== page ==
What is PMS and what can I do about it?

Do you suffer from sleep deprivation?

Sleep problems are very common today and are usually nothing to worry about as long as they only happen once in a while. However, if your sleep is regularly affected and you feel it's negatively impacting your daily life, it's time to do something about it. Typically, adults need between 6-9 hours of sleep per night to feel well, but this is of course individual. Sleep problems usually mean that you either find it difficult to fall asleep in the evenings, that you fall asleep but then have several awakenings during the night, or that you wake up very early in the morning. Some people have problems with several parts which can be really troublesome and cause frustration and of course fatigue.

Why do we need sleep?

We need sleep to allow our bodies and brains to rest, recover, process impressions and store knowledge and memories. While we sleep, emotions and experiences are processed so that in the morning we are ready to take on the challenges of the next day. Sleeping strengthens memory and cleanses the brain of harmful substances. This is because during sleep, the brain clears/cleans out the "junk" formed during the day and nerve connections are expanded and strengthened. Blood pressure, heart rate and even body temperature drop when we sleep, our breathing becomes calmer and our muscles relax. Sleep is a fundamental biological function of all living beings, controlled by factors such as genetics, light and environment.

Signs of sleep deprivation

One way to assess whether you are suffering from sleep deprivation is to feel how alert you feel and how you function in your daily life. For example, if you suffer from sleep deprivation, you may find that you are less able than usual to carry out your everyday tasks, have difficulty remembering things, have less concentration and have a reduced ability to react. Many people also fall asleep during passive activities such as watching TV, attending meetings, lectures and the like. Sleep deprivation can also be noticed through mood swings and emotions going from high to low. It can also lead to depression, anxiety and worry.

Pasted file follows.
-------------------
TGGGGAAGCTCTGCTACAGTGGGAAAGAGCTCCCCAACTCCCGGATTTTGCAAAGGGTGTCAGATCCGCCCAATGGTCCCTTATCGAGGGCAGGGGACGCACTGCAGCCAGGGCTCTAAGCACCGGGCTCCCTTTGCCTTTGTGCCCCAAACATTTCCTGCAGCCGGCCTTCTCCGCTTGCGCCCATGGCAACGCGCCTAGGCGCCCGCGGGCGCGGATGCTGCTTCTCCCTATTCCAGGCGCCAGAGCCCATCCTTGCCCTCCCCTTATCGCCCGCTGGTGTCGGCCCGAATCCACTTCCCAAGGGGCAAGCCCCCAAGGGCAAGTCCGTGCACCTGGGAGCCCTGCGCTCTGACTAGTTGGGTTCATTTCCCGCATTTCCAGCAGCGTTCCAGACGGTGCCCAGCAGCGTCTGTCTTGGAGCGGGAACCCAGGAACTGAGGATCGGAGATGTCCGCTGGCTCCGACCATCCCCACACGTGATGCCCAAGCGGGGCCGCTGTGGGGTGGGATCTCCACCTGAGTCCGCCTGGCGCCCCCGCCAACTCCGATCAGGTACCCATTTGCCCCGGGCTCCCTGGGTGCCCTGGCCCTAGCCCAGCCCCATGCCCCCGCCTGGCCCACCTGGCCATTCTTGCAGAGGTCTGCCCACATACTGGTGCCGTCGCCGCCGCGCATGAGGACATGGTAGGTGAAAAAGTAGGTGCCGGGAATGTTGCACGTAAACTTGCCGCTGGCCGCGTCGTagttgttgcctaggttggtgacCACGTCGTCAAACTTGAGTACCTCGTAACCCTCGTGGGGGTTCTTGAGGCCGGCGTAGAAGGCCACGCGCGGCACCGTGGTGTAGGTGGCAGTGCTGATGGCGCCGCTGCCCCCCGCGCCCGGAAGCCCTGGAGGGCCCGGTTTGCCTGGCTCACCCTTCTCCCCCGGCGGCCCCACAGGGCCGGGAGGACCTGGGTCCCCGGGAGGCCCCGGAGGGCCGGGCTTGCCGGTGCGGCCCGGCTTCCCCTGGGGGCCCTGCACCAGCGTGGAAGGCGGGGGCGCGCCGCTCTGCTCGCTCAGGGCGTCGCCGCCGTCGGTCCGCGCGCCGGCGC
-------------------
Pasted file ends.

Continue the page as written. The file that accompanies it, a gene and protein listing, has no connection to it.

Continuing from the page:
Poor sleep can have many causes

The most common cause of sleep problems is stress. When you're stressed, your whole nervous system goes into a state of wakefulness, making it difficult to unwind and fall asleep. Stress can make sleep more shallow and you may wake up in the early hours of the morning and find it difficult to go back to sleep. Why we feel stressed is individual, but common causes can be the classic daily grind of high demands at work, family life, daily chores, relationships, etc. Unresolved experiences from the past and negative thoughts and feelings can also be causes of stress. Other common causes are disturbing noises in the environment such as traffic noise, a snoring partner or if you have young children. Alcohol, nicotine and caffeine can also have a negative impact on sleep. Circadian rhythms are also an important factor, with irregular or shifted circadian rhythms or activities and meals late at night having a negative impact on sleep.

Tips for good sleep!

  • Create regular sleep routines
  • Avoid sleeping during the day
  • Sleep in a dark, quiet, cool room
  • Reduce the stress in your everyday life
  • Turn off all screens an hour before you want to sleep
  • Do relaxation exercises in the evening
  • Exercise regularly
  • Get daylight every day
  • Avoid caffeine and alcohol in the evening
  • Dietary supplements or over-the-counter medicines